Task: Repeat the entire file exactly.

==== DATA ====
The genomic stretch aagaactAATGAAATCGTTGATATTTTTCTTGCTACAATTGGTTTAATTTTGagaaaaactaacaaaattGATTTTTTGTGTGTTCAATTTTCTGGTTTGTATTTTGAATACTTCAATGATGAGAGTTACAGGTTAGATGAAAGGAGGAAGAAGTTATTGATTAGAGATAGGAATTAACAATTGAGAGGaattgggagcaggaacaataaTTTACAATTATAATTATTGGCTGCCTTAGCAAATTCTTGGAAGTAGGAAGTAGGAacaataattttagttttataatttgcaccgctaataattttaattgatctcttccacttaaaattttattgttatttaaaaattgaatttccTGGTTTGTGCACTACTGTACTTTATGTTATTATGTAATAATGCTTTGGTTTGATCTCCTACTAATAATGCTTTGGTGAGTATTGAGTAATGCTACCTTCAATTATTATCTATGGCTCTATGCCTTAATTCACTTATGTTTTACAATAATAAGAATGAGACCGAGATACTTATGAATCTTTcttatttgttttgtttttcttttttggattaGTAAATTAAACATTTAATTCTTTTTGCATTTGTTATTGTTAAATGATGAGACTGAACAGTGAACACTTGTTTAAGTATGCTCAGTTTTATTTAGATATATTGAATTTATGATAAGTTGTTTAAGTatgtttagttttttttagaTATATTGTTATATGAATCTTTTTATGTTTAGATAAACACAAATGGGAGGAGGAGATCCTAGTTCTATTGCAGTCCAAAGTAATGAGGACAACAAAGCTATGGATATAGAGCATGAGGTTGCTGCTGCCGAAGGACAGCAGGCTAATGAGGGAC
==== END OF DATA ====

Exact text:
The genomic stretch aagaactAATGAAATCGTTGATATTTTTCTTGCTACAATTGGTTTAATTTTGagaaaaactaacaaaattGATTTTTTGTGTGTTCAATTTTCTGGTTTGTATTTTGAATACTTCAATGATGAGAGTTACAGGTTAGATGAAAGGAGGAAGAAGTTATTGATTAGAGATAGGAATTAACAATTGAGAGGaattgggagcaggaacaataaTTTACAATTATAATTATTGGCTGCCTTAGCAAATTCTTGGAAGTAGGAAGTAGGAacaataattttagttttataatttgcaccgctaataattttaattgatctcttccacttaaaattttattgttatttaaaaattgaatttccTGGTTTGTGCACTACTGTACTTTATGTTATTATGTAATAATGCTTTGGTTTGATCTCCTACTAATAATGCTTTGGTGAGTATTGAGTAATGCTACCTTCAATTATTATCTATGGCTCTATGCCTTAATTCACTTATGTTTTACAATAATAAGAATGAGACCGAGATACTTATGAATCTTTcttatttgttttgtttttcttttttggattaGTAAATTAAACATTTAATTCTTTTTGCATTTGTTATTGTTAAATGATGAGACTGAACAGTGAACACTTGTTTAAGTATGCTCAGTTTTATTTAGATATATTGAATTTATGATAAGTTGTTTAAGTatgtttagttttttttagaTATATTGTTATATGAATCTTTTTATGTTTAGATAAACACAAATGGGAGGAGGAGATCCTAGTTCTATTGCAGTCCAAAGTAATGAGGACAACAAAGCTATGGATATAGAGCATGAGGTTGCTGCTGCCGAAGGACAGCAGGCTAATGAGGGAC